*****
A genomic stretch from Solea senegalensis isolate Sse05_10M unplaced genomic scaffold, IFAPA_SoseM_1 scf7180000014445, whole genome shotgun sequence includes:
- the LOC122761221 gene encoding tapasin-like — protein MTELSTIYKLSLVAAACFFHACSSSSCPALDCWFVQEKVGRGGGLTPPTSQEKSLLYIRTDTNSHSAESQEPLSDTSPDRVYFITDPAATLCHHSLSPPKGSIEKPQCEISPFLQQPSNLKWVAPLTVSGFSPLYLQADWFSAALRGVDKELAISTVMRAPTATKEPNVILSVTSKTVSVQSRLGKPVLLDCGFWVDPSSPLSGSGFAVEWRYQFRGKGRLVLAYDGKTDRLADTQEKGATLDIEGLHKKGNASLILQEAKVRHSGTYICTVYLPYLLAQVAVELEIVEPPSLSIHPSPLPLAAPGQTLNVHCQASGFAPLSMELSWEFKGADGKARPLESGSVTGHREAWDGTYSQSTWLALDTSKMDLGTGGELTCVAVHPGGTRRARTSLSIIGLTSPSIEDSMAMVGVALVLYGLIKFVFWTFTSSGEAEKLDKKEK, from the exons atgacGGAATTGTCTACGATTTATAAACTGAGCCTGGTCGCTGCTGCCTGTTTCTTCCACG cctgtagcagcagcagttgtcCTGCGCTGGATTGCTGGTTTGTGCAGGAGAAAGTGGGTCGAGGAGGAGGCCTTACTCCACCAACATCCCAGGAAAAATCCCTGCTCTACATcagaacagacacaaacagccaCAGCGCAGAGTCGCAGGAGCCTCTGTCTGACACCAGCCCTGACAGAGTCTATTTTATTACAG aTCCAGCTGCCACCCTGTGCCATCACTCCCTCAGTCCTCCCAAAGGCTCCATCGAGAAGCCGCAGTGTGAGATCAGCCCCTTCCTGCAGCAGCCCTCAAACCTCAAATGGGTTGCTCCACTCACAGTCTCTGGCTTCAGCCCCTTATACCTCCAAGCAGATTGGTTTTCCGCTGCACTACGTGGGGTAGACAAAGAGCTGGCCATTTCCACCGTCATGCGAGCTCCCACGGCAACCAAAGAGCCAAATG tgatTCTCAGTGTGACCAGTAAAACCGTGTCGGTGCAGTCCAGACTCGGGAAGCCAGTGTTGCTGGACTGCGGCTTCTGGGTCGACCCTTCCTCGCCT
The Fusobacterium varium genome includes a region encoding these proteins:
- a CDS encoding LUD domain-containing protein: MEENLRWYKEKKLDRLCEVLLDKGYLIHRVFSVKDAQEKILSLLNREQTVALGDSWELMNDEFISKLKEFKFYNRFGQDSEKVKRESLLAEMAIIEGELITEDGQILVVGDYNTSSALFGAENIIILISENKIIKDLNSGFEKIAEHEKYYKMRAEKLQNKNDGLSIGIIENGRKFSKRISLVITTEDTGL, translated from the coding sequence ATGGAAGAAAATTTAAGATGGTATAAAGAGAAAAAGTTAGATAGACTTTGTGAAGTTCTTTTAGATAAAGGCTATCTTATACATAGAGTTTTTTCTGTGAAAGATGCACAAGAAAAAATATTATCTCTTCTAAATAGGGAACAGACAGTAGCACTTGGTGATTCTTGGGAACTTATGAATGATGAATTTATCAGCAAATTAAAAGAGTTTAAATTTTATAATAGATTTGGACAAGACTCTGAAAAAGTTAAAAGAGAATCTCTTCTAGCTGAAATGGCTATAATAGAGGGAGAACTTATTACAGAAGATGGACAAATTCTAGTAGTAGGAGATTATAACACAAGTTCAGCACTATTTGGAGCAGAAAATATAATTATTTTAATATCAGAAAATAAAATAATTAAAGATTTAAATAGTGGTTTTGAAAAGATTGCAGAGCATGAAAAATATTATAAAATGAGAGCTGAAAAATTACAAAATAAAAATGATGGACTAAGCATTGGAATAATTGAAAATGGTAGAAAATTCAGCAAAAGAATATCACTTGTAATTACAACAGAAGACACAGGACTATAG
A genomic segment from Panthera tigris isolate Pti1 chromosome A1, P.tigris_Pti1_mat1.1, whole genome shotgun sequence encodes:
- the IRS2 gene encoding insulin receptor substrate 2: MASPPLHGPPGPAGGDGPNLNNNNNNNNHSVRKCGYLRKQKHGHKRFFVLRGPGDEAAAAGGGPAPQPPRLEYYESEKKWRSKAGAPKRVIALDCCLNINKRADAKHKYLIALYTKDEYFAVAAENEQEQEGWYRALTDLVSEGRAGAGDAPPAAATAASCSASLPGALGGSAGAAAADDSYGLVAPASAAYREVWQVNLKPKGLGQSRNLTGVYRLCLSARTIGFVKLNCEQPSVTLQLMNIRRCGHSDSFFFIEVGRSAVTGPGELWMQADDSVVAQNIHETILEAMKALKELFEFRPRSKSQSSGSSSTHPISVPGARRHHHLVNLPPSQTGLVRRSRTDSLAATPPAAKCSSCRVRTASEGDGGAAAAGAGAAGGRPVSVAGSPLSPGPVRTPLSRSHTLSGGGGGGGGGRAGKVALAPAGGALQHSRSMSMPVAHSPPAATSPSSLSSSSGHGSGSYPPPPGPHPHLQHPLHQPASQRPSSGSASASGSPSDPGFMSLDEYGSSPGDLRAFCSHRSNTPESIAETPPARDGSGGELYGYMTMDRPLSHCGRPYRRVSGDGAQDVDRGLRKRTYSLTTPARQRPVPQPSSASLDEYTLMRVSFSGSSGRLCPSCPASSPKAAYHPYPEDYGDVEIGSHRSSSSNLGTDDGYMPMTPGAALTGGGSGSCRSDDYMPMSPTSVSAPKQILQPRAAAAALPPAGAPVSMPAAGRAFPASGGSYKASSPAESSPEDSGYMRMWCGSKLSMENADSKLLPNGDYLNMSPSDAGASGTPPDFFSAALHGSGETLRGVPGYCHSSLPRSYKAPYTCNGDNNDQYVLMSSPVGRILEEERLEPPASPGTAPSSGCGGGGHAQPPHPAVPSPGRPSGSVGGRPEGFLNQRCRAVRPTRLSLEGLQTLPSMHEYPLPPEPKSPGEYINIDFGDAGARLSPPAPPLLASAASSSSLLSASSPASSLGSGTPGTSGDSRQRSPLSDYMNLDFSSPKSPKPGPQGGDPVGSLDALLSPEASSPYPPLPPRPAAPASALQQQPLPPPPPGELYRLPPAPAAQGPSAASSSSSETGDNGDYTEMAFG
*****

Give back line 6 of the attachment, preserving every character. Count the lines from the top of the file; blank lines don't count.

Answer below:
- the IRS2 gene encoding insulin receptor substrate 2: MASPPLHGPPGPAGGDGPNLNNNNNNNNHSVRKCGYLRKQKHGHKRFFVLRGPGDEAAAAGGGPAPQPPRLEYYESEKKWRSKAGAPKRVIALDCCLNINKRADAKHKYLIALYTKDEYFAVAAENEQEQEGWYRALTDLVSEGRAGAGDAPPAAATAASCSASLPGALGGSAGAAAADDSYGLVAPASAAYREVWQVNLKPKGLGQSRNLTGVYRLCLSARTIGFVKLNCEQPSVTLQLMNIRRCGHSDSFFFIEVGRSAVTGPGELWMQADDSVVAQNIHETILEAMKALKELFEFRPRSKSQSSGSSSTHPISVPGARRHHHLVNLPPSQTGLVRRSRTDSLAATPPAAKCSSCRVRTASEGDGGAAAAGAGAAGGRPVSVAGSPLSPGPVRTPLSRSHTLSGGGGGGGGGRAGKVALAPAGGALQHSRSMSMPVAHSPPAATSPSSLSSSSGHGSGSYPPPPGPHPHLQHPLHQPASQRPSSGSASASGSPSDPGFMSLDEYGSSPGDLRAFCSHRSNTPESIAETPPARDGSGGELYGYMTMDRPLSHCGRPYRRVSGDGAQDVDRGLRKRTYSLTTPARQRPVPQPSSASLDEYTLMRVSFSGSSGRLCPSCPASSPKAAYHPYPEDYGDVEIGSHRSSSSNLGTDDGYMPMTPGAALTGGGSGSCRSDDYMPMSPTSVSAPKQILQPRAAAAALPPAGAPVSMPAAGRAFPASGGSYKASSPAESSPEDSGYMRMWCGSKLSMENADSKLLPNGDYLNMSPSDAGASGTPPDFFSAALHGSGETLRGVPGYCHSSLPRSYKAPYTCNGDNNDQYVLMSSPVGRILEEERLEPPASPGTAPSSGCGGGGHAQPPHPAVPSPGRPSGSVGGRPEGFLNQRCRAVRPTRLSLEGLQTLPSMHEYPLPPEPKSPGEYINIDFGDAGARLSPPAPPLLASAASSSSLLSASSPASSLGSGTPGTSGDSRQRSPLSDYMNLDFSSPKSPKPGPQGGDPVGSLDALLSPEASSPYPPLPPRPAAPASALQQQPLPPPPPGELYRLPPAPAAQGPSAASSSSSETGDNGDYTEMAFG